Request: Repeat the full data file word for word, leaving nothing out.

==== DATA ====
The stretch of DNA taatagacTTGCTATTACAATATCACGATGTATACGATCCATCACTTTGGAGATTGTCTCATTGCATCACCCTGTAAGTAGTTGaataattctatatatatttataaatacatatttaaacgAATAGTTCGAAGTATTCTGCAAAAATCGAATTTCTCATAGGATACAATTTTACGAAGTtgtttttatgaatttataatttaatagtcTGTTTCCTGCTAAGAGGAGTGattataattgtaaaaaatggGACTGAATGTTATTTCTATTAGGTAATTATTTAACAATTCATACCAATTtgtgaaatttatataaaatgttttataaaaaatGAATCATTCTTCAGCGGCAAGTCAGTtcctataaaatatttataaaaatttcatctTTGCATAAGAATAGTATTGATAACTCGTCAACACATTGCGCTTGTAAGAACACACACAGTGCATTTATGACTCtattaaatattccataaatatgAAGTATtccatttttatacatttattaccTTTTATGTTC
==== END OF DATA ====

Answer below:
The stretch of DNA taatagacTTGCTATTACAATATCACGATGTATACGATCCATCACTTTGGAGATTGTCTCATTGCATCACCCTGTAAGTAGTTGaataattctatatatatttataaatacatatttaaacgAATAGTTCGAAGTATTCTGCAAAAATCGAATTTCTCATAGGATACAATTTTACGAAGTtgtttttatgaatttataatttaatagtcTGTTTCCTGCTAAGAGGAGTGattataattgtaaaaaatggGACTGAATGTTATTTCTATTAGGTAATTATTTAACAATTCATACCAATTtgtgaaatttatataaaatgttttataaaaaatGAATCATTCTTCAGCGGCAAGTCAGTtcctataaaatatttataaaaatttcatctTTGCATAAGAATAGTATTGATAACTCGTCAACACATTGCGCTTGTAAGAACACACACAGTGCATTTATGACTCtattaaatattccataaatatgAAGTATtccatttttatacatttattaccTTTTATGTTC